Editing a Bench Image

For this design showcase, we were given three images to choose from and needed to edit them accordingly. I chose the image with a bench because I could definitely see myself stopping there on a walk and reading a book, or just enjoying the sunshine!

Original bench image.
Original bench image.

Since the image was much larger than necessary, I resized the image to the required eight inches across and changed the DPI to 300 for optimal print quality.

Right off the bat, I decided that the photo looked bare and a little too green overall for such a nice bench. I duplicated the background (to protect the original) and, using the clone tool, cloned the red and orange flowers and their stems, the yellow flowers to the left of the bench, and the yellow, blurry flowers in the far background.

beforeandafter-flowers
A look into before and after cloning. Notice the fullness of the red flowers, the yellow flowers behind the bench, and the blurry yellow flowers in the background.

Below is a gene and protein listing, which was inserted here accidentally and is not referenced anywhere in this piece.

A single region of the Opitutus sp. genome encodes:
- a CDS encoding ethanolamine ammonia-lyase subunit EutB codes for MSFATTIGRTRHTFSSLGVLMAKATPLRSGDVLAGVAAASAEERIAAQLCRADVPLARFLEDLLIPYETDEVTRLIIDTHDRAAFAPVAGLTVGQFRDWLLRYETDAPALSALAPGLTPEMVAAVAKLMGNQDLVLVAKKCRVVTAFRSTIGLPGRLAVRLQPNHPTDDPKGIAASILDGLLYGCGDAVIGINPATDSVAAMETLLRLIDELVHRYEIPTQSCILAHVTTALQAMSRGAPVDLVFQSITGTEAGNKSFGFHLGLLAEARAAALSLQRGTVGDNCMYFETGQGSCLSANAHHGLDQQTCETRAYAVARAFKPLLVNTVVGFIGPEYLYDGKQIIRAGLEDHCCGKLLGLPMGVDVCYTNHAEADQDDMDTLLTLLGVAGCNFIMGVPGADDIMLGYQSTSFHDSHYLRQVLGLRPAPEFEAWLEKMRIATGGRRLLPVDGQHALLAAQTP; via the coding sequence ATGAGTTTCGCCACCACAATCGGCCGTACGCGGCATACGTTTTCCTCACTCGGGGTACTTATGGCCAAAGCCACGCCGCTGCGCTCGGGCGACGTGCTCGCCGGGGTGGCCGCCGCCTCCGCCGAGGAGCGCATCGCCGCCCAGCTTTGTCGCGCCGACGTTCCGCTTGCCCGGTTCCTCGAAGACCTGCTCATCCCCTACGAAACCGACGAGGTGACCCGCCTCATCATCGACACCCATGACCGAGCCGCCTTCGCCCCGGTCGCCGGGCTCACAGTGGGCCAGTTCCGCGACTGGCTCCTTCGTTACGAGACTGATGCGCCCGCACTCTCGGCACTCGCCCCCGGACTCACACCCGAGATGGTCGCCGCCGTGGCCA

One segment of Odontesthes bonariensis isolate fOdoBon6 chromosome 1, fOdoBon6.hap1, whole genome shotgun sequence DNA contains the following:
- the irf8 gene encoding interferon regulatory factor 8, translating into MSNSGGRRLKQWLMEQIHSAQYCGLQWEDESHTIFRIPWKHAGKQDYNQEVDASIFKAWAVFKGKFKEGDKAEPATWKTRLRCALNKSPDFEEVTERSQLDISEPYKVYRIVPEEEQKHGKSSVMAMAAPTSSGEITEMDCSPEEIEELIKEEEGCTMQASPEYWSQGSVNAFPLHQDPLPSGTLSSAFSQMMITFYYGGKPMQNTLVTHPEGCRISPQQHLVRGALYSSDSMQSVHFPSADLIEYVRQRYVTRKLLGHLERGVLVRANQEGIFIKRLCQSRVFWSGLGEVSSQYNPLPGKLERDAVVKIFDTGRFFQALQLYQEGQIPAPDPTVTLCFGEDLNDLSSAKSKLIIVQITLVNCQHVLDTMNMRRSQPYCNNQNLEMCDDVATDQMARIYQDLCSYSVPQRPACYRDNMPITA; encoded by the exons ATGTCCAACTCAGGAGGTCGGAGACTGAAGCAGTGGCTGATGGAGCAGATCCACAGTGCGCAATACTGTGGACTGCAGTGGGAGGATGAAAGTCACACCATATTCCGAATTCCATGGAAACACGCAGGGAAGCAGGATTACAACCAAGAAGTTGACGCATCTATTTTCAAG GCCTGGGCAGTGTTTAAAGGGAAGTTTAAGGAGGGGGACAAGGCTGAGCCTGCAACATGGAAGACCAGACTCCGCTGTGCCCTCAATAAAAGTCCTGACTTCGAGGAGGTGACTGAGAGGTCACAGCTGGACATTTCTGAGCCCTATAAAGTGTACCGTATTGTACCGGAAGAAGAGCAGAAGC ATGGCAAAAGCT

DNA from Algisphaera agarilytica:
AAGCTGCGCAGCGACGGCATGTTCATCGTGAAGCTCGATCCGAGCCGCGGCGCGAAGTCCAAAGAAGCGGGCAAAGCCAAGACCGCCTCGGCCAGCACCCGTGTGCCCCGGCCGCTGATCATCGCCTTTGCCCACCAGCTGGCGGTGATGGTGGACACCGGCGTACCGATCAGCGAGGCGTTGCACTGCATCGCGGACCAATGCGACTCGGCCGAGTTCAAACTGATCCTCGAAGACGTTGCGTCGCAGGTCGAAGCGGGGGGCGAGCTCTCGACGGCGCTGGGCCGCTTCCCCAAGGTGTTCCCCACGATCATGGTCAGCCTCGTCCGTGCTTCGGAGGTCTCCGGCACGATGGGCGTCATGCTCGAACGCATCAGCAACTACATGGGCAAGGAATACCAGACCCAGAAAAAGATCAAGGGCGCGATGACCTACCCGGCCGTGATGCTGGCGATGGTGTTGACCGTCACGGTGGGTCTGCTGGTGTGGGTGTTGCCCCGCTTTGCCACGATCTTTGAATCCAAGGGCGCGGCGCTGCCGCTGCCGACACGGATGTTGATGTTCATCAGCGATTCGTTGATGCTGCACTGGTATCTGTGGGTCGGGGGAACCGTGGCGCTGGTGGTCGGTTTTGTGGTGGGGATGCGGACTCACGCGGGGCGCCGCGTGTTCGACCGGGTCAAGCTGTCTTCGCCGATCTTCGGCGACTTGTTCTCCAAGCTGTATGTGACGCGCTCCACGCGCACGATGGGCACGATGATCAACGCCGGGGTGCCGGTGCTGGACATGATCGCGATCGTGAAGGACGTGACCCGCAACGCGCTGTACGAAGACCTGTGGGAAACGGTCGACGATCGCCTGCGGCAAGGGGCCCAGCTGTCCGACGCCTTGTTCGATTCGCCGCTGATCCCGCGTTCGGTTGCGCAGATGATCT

Next I added an adjustment layer and altered the image’s levels. I personally thought the image was a bit too dark for my taste and wanted to lighten it. I did this by sliding the white lever to 230 and the middle, grey lever slightly to the left to 1.06. While this did brighten the image, I thought the grey of the bench seemed washed out by the adjustment, and decided to mask it by painting the bench black in the adjustment layer (using the brush tool).

Even though the flowers are beautiful, the bench is the star of my image. Thinking realistically, when you focus on an object with your eyes, the neighboring objects blur around it. I wanted to achieve this effect, so I duplicated the cloned layer and blurred the green bush on the left of the foreground and the large stones on the right of the foreground.

Looking at the image again, I still felt there was something not quite right with the bench “popping,” and decided to burn the mulch/dirt in the flowerbed to make the bench stand out even more.

A comparison of the effect of the burn tool on the flower bed.
A comparison of the effect of the burn tool on the flower bed.

Finally, I decided to add another adjustment layer, black and white, and set the opacity to 73%. This allowed a very faint color to shine through, especially the colors of the flowers and bushes. Overall I am very pleased with the effect of the final versions of this editing exercise.

manalio_designshowcase3
Final of my colored bench image.
bench-final-bw
Final of my bench image in black and white.